Academic journal article Social Justice

Rebranding Mass Incarceration: The Lippman Commission and Carceral Devolution in New York City

Academic journal article Social Justice

Rebranding Mass Incarceration: The Lippman Commission and Carceral Devolution in New York City

Article excerpt

Abstract

In 2017, after a yearlong study of the conditions on Rikers Island, the Independent Commission on New York City Criminal Justice and Incarceration Reform (the Lippman Commission) released its recommendations to close the last penal colony in the United States and replace it with a series of neighborhood-based jails and enhanced community supervision. The commission was spearheaded by former Court of Appeals Judge Jonathan Lippman in collaboration with nonprofits. New York City Mayor Bill de Blasio pledged support to the plan. This article examines the Lippman Commission report and its recommendations to close Rikers Island as a contemporary case study in local decarceration and carceral devolution. We outline theories of decarceration and carceral devolution, highlight their centrality to the movement to close Rikers Island through a close reading of the Lippman Commission report, and conclude with reflections on what this change in New York City's carceral philosophy means for contemporary social justice movements.

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"WE MUST REPLACE OUR CURRENT MODEL OF MASS INCARCERATION with something that is more effective and more humane," writes Judge Jonathan Lippman (2017, 3) in the introduction to A More Just City, the final report of the Independent Commission on New York City Criminal Justice and Incarceration Reform. (1) The report calls for radically downsizing the New York City jail system, closing the Rikers Island complex, and relocating its remaining population to smaller facilities in the downtown of each borough. A subsequent report, Justice in Design (2017), drafted by a commission subcommittee in partnership with the nonprofit Van Alen Institute, proposes designs for these new jails. As the present New York City jail population hovers around 9,000, (2) the commission's plan to populate these new jails hinges on cutting the citywide jail population in half, through a combination of bail reform and community-based surveillance, to be accomplished through an expansion of alternatives to incarceration, programs that create new social roles for nonprofit organizations and the Department of Probation. Noticeably absent in the commission's recommendations are substantive programs for employment, public housing, and material assistance.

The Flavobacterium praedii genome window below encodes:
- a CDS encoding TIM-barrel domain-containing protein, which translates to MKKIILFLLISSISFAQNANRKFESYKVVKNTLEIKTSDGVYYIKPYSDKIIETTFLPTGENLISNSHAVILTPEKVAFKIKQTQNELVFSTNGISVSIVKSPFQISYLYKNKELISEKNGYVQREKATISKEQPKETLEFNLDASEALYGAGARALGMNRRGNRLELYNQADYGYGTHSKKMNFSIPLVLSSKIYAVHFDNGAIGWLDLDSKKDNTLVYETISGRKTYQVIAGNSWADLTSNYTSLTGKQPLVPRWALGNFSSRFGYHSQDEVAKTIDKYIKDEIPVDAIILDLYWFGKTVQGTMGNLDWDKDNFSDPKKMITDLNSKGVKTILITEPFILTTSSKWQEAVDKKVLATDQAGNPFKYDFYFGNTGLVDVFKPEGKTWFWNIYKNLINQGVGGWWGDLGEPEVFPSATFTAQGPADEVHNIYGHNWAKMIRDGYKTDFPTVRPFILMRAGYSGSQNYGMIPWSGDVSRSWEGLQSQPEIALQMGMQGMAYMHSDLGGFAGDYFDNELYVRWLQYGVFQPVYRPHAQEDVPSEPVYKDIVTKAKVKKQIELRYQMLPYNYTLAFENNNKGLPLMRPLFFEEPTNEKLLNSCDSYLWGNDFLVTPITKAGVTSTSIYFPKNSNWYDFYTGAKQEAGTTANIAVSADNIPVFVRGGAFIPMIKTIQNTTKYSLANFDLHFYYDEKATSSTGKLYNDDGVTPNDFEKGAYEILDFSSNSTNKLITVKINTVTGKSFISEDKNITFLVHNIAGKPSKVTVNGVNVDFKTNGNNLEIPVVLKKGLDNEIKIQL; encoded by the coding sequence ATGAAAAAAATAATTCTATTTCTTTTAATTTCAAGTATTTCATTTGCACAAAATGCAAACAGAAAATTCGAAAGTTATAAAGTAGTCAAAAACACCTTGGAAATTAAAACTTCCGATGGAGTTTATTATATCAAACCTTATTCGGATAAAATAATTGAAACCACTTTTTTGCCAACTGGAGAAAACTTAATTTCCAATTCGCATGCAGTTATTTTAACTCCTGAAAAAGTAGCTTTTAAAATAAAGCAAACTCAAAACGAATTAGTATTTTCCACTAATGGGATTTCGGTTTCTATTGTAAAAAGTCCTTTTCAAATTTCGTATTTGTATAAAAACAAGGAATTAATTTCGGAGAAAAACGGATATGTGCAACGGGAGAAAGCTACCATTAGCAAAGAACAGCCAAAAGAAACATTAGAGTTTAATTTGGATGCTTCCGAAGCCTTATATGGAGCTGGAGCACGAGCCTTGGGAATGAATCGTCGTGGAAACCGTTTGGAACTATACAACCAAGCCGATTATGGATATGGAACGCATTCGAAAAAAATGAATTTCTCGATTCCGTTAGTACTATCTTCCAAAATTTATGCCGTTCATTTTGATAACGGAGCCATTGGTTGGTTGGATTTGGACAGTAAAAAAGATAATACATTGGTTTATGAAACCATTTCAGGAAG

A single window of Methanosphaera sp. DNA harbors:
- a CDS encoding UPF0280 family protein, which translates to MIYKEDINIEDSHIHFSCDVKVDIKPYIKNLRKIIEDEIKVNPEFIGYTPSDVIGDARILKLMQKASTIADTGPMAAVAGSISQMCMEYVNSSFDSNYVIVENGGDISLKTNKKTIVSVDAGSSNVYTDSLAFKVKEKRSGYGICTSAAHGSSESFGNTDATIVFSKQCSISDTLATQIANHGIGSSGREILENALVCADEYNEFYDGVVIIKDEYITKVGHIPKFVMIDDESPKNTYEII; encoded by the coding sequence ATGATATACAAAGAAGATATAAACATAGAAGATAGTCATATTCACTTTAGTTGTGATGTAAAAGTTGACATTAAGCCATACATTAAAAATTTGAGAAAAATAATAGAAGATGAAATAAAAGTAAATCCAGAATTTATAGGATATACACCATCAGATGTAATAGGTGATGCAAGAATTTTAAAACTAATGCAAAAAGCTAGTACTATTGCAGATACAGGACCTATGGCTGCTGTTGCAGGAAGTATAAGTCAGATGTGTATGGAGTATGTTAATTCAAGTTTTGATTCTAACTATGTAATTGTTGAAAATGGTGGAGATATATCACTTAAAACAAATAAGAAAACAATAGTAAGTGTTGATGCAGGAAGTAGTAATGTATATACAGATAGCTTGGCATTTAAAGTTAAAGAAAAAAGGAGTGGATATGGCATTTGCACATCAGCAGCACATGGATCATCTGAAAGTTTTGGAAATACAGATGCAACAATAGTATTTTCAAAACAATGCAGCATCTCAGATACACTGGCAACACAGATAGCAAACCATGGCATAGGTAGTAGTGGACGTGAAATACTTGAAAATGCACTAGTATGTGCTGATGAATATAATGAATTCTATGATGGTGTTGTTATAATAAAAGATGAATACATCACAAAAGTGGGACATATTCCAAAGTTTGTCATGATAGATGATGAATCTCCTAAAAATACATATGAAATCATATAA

The commission arose, in its words, at a "unique moment" (Lippman Commission 2017, 22). Few, if any, of its ideas are new; the floor plan for the new jails, despite being touted as the product of a participatory action research project with directly affected community members, is an old model that has been in place at the Manhattan Detention Complex--known as the "Tombs"--for decades (ibid., 79). The present moment is unique not because of its bold new ideas, but because of the possibility of discrediting old ones. Mass incarceration as the primary means of managing poverty and urban marginality has entered a crisis of legitimacy alongside its guiding ideology, law and order. It is no longer a coherent political project with broad-based support. In fact, even though Jeff Sessions, Trump's former attorney general, vowed to renew the war on drugs, politicians across the spectrum, motivated largely by fiscal concerns, have sought to curtail the state's reliance on incarceration. We find ourselves in a crucial moment, when the status quo is no longer tenable, and radical offerings can move from the margins to the center of political debate. This is the moment enjoyed by Judge Lippman and his cohort of criminal justice reformers. Such an opportunity, we argue, is not to be squandered. This is why we have adopted such a critical stance toward many reformers with whose fundamental ambition--the reduction, to an absolute minimum, of people locked in cages--we wholeheartedly agree, despite a number of grave reservations about their methods for achieving it. As scholars of penal transformation, we believe that previous historical moments can offer some important perspective for understanding criminal justice reform and carceral state formation. …

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